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Determining metapopulation persistence requires understanding both demographic rates and patch connectivity. Persistence is well understood in theory but has proved challenging to test empirically for marine and other species with high connectivity that precludes classic colonisation–extinction dynamics. Here, we assessed persistence for a yellowta...
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Global environmental change is challenging species with novel conditions, such that demographic and evolutionary trajectories of populations are often shaped by the exchange of organisms and alleles across landscapes. Current ecological theory predicts that random networks with dispersal shortcuts connecting distant sites can promote persistence wh...
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The mode and extent of rapid evolution and genomic change in response to human harvesting are key conservation issues. Although experiments and models have shown a high potential for both genetic and phenotypic change in response to fishing, empirical examples of genetic responses in wild populations are rare. Here, we compare whole-genome sequence...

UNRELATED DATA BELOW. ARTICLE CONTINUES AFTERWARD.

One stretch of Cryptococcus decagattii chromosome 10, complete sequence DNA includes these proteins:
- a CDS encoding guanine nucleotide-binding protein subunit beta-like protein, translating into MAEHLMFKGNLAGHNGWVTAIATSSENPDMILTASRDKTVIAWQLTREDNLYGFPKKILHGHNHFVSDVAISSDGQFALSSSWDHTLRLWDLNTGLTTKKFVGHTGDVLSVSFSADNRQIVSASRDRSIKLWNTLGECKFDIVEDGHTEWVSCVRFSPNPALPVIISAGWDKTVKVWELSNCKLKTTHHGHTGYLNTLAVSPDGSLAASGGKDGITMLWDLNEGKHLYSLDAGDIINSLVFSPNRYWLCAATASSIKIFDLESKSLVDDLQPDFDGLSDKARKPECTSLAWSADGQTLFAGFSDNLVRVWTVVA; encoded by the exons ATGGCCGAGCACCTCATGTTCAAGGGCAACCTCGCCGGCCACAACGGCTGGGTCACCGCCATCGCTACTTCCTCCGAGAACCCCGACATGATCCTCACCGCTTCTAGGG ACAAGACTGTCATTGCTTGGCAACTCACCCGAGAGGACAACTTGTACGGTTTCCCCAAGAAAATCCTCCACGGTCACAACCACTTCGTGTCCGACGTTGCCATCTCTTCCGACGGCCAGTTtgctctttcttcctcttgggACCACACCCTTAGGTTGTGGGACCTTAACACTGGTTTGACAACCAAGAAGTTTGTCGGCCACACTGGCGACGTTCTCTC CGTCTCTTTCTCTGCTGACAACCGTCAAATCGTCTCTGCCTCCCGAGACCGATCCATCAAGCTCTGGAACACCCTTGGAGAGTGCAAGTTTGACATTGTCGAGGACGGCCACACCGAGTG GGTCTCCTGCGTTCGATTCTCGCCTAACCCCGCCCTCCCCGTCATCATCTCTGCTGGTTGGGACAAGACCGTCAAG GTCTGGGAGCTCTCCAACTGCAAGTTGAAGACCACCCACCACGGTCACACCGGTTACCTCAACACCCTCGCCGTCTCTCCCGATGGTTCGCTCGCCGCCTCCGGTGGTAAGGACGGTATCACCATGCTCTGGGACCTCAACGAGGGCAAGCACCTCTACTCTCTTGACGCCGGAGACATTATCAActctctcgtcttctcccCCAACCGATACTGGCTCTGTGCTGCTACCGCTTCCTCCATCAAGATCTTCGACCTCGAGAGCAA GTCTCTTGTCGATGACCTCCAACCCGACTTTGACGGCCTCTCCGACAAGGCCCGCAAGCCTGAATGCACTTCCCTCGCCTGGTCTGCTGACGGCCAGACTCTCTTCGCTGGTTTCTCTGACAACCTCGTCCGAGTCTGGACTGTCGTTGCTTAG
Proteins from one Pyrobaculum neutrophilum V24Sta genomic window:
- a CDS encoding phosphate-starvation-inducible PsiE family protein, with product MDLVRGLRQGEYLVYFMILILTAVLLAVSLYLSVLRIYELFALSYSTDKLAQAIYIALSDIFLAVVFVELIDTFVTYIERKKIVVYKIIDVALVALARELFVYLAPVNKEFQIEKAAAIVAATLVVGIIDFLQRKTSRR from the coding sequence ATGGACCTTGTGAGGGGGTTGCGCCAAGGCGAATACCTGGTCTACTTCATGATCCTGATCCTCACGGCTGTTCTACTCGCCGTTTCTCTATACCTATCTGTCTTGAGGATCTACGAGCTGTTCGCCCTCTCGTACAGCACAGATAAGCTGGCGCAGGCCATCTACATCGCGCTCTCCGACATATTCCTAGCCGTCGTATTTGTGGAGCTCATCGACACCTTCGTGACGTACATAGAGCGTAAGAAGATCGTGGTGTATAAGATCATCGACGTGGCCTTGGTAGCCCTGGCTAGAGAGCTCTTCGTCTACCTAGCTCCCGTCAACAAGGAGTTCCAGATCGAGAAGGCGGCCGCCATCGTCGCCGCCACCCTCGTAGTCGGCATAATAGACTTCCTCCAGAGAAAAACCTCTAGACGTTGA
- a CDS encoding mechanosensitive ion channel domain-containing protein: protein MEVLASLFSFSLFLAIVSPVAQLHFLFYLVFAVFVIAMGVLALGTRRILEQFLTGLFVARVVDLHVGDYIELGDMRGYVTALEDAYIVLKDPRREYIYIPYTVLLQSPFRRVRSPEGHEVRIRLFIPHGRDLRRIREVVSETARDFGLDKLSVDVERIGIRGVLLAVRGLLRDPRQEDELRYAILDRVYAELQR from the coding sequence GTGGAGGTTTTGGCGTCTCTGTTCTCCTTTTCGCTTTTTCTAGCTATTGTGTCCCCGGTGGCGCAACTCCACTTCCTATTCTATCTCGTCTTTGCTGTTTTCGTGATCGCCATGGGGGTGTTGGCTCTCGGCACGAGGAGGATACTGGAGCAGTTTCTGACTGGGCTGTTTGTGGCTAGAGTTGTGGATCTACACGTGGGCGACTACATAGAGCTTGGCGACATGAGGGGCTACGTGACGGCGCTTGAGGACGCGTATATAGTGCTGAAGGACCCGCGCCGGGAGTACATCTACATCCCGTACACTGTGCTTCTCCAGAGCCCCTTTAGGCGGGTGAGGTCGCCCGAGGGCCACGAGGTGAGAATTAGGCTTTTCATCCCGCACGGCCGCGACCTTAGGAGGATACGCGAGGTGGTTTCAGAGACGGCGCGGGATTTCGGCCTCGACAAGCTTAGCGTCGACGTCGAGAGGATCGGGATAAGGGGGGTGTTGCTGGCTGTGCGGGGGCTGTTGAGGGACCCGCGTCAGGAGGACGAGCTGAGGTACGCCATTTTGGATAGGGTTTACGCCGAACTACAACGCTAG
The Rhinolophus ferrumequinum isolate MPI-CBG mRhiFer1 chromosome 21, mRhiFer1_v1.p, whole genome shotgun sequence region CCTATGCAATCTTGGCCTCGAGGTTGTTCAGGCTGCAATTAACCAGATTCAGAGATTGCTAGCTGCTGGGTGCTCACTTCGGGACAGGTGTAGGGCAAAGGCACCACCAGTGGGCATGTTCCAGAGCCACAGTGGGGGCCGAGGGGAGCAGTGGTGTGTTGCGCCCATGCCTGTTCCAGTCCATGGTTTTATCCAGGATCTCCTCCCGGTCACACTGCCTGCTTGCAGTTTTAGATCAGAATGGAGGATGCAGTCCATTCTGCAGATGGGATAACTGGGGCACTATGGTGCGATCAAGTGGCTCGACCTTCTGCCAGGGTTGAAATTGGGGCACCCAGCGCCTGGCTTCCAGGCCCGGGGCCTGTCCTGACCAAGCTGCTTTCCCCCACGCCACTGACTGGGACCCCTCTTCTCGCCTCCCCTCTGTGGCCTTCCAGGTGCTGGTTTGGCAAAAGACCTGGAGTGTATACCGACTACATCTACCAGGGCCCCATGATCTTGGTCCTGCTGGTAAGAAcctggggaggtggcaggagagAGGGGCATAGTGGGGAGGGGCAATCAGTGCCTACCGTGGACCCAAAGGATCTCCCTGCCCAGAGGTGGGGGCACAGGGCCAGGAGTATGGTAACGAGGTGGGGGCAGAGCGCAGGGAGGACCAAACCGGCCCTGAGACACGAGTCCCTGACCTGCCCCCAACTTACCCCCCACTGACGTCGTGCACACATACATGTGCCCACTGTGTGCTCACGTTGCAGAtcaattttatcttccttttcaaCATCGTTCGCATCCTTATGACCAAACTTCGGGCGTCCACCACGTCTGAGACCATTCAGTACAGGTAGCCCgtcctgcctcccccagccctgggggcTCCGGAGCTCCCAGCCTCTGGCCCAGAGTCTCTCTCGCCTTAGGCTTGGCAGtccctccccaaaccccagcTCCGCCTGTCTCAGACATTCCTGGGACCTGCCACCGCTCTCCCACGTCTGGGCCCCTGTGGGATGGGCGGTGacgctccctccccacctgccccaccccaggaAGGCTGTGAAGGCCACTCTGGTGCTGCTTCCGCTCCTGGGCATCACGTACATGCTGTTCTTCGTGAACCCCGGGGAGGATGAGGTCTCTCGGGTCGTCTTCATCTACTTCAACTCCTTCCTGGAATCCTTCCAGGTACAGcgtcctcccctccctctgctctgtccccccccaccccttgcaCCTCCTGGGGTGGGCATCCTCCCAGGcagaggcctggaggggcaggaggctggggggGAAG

Article
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Understanding how community composition is reshaped by changing climate is important for interpreting and predicting patterns of community assembly through time or across space. Community composition often does not perfectly correspond to expectations from current environmental conditions, leading to community‐climate mismatches. Here, we combine d...
Article
Understanding the dynamics of species range edges in the modern era is key to addressing fundamental biogeographic questions about abiotic and biotic drivers of species distributions. Range edges are where colonization and extirpation processes unfold, and so these dynamics are also important to understand for effective natural resource management...
Article